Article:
The Potter’s Son

A Santhal Pargana Tale

translated by Cecil Henry Bompas

Once upon a time there was a Kumhār whose wife was about to have a child. As they were very poor the pair resolved that if the child should prove to be a boy they would abandon it, but if it were a girl they would bring it up. When the child was born it was found to be a son, so the Kumhār took it into the jungle and left it there. There it was found by a tiger and tigress whose cubs had just died and who determined to bring up the man-child as their own. They accordingly fed it and looked after it; the boy grew up strong and healthy. When he got big, the tiger went to a blacksmith and had made for him a bow and arrows of iron with which he used to hunt. When the boy became a young man the tiger decided that his marriage must be arranged for. So he went to the capital of a neighbouring Rājā, and when the Rājā’s daughter came to a tank to bathe, the tiger seized her and carried her off into the jungle, where she was married to the Kumhār’s son. The princess was very pleased with her new husband, but found the life with the tigers in the jungle very irksome. She constantly begged her husband to run away, until at last he agreed. One day when the tigers were at a distance they started off and soon arrived at the palace of the princess’ father. Leaving her husband by the palace tank, the princess went ahead to see how matters stood and to prepare a welcome for her husband. He being left alone decided to bathe in the tank. Now a dhobā was there washing the palace clothes, and seeing a stranger he concluded that it was a thief come to steal the clothes. He accordingly killed him and then in fear threw the body into the water. When the princess returned she was distressed to find no sign of her husband but his iron bow and arrows. Search was made everywhere and the tank was netted but no trace could be discovered of her missing spouse.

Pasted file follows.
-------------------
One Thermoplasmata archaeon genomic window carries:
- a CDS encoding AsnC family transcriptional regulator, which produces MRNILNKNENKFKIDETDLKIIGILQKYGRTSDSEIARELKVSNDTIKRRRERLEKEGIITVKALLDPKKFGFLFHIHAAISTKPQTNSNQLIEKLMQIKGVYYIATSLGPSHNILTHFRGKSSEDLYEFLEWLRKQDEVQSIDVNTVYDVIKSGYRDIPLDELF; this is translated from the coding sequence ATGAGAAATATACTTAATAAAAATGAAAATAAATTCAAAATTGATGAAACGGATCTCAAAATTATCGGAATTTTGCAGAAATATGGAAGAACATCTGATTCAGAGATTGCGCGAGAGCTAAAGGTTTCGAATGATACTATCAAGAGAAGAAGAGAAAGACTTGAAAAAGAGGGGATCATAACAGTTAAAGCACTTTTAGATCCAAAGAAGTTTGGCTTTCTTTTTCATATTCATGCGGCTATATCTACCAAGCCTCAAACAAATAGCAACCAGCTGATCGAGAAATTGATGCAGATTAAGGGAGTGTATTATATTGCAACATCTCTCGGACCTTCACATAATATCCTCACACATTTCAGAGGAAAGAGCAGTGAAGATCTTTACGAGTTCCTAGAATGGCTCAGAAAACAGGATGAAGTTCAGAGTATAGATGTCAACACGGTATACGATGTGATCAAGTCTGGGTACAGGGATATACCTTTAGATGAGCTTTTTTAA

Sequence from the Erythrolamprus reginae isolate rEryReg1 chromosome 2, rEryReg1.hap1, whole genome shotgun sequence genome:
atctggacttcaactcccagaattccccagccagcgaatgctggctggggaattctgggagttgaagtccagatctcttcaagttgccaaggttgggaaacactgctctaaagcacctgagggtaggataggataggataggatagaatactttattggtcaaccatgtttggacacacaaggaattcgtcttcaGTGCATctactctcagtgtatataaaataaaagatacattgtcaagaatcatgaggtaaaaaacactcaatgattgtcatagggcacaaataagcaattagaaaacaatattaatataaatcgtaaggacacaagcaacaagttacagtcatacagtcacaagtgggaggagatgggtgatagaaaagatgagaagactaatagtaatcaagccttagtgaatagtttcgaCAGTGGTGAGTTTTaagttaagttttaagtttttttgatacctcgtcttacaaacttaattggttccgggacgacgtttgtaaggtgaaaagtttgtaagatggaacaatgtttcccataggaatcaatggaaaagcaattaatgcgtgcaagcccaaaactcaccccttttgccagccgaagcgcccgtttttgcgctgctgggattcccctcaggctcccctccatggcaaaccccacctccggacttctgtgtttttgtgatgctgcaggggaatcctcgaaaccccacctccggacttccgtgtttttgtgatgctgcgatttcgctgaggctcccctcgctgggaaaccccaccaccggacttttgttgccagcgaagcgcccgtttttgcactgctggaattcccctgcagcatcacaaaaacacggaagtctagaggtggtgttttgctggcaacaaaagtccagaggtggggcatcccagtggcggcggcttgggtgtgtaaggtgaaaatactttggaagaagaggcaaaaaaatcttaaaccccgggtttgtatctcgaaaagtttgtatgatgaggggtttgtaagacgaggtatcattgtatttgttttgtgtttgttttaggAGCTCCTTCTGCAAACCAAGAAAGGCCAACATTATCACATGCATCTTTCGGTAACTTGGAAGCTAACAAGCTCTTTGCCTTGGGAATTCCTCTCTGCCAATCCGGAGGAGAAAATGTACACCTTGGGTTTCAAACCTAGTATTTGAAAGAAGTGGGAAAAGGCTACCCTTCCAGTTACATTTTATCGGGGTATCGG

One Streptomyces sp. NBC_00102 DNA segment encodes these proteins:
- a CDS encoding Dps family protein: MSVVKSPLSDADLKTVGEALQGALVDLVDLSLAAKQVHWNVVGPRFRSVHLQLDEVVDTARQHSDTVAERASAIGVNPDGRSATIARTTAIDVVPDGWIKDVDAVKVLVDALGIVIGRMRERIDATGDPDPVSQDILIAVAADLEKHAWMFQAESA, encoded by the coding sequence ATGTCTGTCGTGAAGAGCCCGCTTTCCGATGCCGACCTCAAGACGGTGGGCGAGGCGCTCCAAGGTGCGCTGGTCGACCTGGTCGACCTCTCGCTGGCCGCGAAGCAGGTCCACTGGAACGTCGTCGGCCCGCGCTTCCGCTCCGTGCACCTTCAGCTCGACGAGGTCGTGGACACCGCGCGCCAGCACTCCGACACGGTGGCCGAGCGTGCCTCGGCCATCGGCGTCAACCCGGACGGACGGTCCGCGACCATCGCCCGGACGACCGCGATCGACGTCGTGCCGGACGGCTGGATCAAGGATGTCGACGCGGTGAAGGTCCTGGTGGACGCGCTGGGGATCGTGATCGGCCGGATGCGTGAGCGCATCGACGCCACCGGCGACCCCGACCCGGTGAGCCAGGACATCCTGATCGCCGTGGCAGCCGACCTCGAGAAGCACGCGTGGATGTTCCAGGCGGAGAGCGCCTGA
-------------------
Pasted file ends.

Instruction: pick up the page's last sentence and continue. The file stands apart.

Shortly afterwards a Ghāsi girl came to catch chingris in the tank, and while doing so suddenly laid hold of a large fish. In great delight she took it home. When she came to cut it up she found inside the belly of the fish a living child. Pleased with its appearance she decided to adopt it. She put it in a basket, and tying the basket under her cloth pretended to be pregnant, and shortly afterwards announced that she had given birth to a child. The boy grew with marvellous rapidity.

Meanwhile the father of the widowed princess insisted that she should marry again. But she was faithful to the memory of her husband and declared that she would only marry the man who could draw the iron bow. Many suitors came but they all failed to draw the bow. At length the reputed son of the Ghāsi woman came and pulling the bow with ease announced himself as the true husband of the princess with whom he lived happily ever after.